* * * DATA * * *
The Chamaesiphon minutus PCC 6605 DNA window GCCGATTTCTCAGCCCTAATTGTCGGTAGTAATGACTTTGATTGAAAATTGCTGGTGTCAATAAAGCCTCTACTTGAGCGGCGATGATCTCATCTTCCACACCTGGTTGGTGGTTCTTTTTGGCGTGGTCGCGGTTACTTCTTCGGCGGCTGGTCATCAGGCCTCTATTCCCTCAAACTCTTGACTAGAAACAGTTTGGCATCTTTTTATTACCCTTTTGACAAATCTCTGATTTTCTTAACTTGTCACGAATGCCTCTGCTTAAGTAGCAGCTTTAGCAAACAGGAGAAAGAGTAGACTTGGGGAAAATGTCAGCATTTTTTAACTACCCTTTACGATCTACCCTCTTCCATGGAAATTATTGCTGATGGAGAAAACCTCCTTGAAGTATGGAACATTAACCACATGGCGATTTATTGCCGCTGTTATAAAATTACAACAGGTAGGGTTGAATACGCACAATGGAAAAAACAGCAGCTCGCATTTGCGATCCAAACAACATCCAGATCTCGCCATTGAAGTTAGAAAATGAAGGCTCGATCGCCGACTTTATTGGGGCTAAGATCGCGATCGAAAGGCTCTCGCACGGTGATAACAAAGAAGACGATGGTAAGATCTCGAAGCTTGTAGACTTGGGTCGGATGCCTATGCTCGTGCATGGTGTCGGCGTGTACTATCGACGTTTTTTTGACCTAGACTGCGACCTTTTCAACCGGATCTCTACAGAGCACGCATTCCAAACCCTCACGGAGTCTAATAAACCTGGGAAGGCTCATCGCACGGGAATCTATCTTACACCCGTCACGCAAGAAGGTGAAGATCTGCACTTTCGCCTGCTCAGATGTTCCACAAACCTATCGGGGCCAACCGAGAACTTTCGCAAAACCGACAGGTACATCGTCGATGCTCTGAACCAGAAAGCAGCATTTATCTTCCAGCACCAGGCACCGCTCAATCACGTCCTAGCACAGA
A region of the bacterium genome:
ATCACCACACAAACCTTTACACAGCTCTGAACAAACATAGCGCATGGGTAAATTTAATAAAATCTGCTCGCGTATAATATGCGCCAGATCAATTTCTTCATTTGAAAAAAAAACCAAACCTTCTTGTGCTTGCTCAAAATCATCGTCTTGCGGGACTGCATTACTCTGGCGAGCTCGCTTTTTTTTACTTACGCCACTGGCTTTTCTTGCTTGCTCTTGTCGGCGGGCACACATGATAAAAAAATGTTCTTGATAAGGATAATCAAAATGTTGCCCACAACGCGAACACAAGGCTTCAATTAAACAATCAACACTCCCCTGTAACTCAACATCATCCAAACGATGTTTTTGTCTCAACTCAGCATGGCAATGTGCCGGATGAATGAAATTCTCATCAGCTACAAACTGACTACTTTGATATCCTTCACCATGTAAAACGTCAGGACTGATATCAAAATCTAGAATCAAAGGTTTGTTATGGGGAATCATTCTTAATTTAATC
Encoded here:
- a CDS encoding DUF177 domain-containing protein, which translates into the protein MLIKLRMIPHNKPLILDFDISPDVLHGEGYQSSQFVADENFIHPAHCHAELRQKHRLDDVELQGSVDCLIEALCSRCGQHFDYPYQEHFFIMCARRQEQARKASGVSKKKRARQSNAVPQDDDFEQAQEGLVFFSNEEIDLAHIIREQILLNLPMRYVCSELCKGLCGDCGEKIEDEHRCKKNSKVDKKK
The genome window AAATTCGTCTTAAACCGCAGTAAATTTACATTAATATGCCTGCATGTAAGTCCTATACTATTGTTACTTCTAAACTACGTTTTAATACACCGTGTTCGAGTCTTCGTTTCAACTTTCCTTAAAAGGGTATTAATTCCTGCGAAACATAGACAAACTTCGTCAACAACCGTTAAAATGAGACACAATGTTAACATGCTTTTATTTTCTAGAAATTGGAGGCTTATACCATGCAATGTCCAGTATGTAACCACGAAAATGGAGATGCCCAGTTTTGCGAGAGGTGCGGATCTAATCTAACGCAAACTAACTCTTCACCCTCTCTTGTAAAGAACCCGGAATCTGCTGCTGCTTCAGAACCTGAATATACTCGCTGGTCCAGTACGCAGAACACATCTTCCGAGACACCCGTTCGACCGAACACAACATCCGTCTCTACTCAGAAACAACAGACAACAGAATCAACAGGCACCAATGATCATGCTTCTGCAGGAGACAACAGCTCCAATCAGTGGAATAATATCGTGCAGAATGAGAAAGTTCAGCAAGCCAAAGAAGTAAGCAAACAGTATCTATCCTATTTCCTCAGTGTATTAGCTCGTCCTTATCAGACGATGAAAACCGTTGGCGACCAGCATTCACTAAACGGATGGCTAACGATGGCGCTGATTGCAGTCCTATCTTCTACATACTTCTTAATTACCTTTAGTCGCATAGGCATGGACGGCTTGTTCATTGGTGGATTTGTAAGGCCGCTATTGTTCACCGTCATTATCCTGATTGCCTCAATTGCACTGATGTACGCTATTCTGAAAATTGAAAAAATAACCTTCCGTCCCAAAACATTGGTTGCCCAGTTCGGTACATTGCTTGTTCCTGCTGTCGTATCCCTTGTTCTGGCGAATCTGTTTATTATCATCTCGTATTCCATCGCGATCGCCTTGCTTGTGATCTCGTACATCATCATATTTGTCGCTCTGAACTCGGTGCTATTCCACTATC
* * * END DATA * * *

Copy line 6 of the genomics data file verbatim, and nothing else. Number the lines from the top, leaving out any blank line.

The genome window AAATTCGTCTTAAACCGCAGTAAATTTACATTAATATGCCTGCATGTAAGTCCTATACTATTGTTACTTCTAAACTACGTTTTAATACACCGTGTTCGAGTCTTCGTTTCAACTTTCCTTAAAAGGGTATTAATTCCTGCGAAACATAGACAAACTTCGTCAACAACCGTTAAAATGAGACACAATGTTAACATGCTTTTATTTTCTAGAAATTGGAGGCTTATACCATGCAATGTCCAGTATGTAACCACGAAAATGGAGATGCCCAGTTTTGCGAGAGGTGCGGATCTAATCTAACGCAAACTAACTCTTCACCCTCTCTTGTAAAGAACCCGGAATCTGCTGCTGCTTCAGAACCTGAATATACTCGCTGGTCCAGTACGCAGAACACATCTTCCGAGACACCCGTTCGACCGAACACAACATCCGTCTCTACTCAGAAACAACAGACAACAGAATCAACAGGCACCAATGATCATGCTTCTGCAGGAGACAACAGCTCCAATCAGTGGAATAATATCGTGCAGAATGAGAAAGTTCAGCAAGCCAAAGAAGTAAGCAAACAGTATCTATCCTATTTCCTCAGTGTATTAGCTCGTCCTTATCAGACGATGAAAACCGTTGGCGACCAGCATTCACTAAACGGATGGCTAACGATGGCGCTGATTGCAGTCCTATCTTCTACATACTTCTTAATTACCTTTAGTCGCATAGGCATGGACGGCTTGTTCATTGGTGGATTTGTAAGGCCGCTATTGTTCACCGTCATTATCCTGATTGCCTCAATTGCACTGATGTACGCTATTCTGAAAATTGAAAAAATAACCTTCCGTCCCAAAACATTGGTTGCCCAGTTCGGTACATTGCTTGTTCCTGCTGTCGTATCCCTTGTTCTGGCGAATCTGTTTATTATCATCTCGTATTCCATCGCGATCGCCTTGCTTGTGATCTCGTACATCATCATATTTGTCGCTCTGAACTCGGTGCTATTCCACTATC